The Chang'e 6 mission lander collected approximately two kilograms of rocks and soil from the Apollo crater, situated in the southern part of the Moon's far side, which never faces Earth. The crater, several hundred kilometers in diameter, forms part of the Aitken Basin - a massive crater over 2,000 kilometers in diameter - formed by an asteroid impact on the Moon's far southern far side. This was only the second time a spacecraft has successfully landed on this side of the Moon, following the Chinese Chang'e 4 mission in 2019. After about two days of operation, a section of the lander took off with the sample collection container from the lunar surface and rendezvoused with the spacecraft awaiting in orbit around the Moon. At a distance of about 5,000 kilometers from Earth, the spacecraft separated from the entry module. The module, weighing about 300 kilograms including the lunar samples, re-entered the atmosphere as planned and landed in the designated area.

Video of the Moon Samples' Descent:

The sample container was flown for an initial examination and will then be transported to a laboratory in Beijing, where Chinese space program scientists will have the first opportunity to study the lunar samples. Later on, portions of the samples may later be shared with other scientists from the international community,  similar to China's approach with samples from the Chang'e 5 mission in 2020.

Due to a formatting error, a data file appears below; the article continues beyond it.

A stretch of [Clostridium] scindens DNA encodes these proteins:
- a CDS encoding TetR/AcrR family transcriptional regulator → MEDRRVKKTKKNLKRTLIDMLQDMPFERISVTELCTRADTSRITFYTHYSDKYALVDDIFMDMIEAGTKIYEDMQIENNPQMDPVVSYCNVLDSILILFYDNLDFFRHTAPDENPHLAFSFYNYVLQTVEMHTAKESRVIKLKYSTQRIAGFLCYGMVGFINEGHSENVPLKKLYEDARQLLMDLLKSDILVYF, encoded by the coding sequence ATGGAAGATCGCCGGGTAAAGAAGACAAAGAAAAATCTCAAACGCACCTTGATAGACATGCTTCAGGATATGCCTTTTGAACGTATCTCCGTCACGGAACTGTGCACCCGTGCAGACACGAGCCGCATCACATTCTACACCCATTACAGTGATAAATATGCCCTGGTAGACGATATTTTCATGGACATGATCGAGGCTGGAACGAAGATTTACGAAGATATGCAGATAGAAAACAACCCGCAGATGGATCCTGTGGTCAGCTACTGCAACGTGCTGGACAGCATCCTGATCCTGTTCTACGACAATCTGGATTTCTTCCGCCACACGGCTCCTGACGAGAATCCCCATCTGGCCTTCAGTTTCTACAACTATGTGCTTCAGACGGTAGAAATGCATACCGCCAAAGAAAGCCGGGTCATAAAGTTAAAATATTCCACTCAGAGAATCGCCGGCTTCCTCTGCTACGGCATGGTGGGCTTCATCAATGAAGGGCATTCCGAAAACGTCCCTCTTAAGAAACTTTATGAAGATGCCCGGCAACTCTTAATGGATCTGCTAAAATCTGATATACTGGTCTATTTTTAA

Researchers hope that the samples will help better understand the geological differences between the two sides of the Moon and, through this, learn about our neighbor's geological history and improve understanding of how it was formed. “The Moon’s geological features are highly uneven. The far side of the moon differs significantly from the near side. The far side, affected by the South Pole-Aitken basin impact and lacking extensive maria regions, suggests that its geological evolution process is different from that of the near side,” noted Xiao Long, a planetary geoscientist at China University of Geosciences in Wuhan. “Obtaining samples from the far side with a determined geological context is crucial for revealing the moon’s geological history,” said Long. 

While geologists try to decipher the Moon's past, China's space engineers are pushing forward with future missions. In 2026, China plans to land the Chang'e 7 mission near the Moon's south pole, at the edge of the Shackleton Crater, an area exposed to perpetual sunlight. The mission is expected to deploy a lander, a rover, and a rocket-propelled drone to explore the surroundings, along with a satellite that will orbit the Moon. This mission will pave the way for the Chang'e 8 mission, scheduled for 2028, in which China intends to test extraction of materials from local resources. Initially, they will likely focus on extracting water, oxygen, and hydrogen from ice in the permanently shadowed craters. These two missions are intended to lay the groundwork for China's plan to land humans on the Moon and eventually establish a manned base there.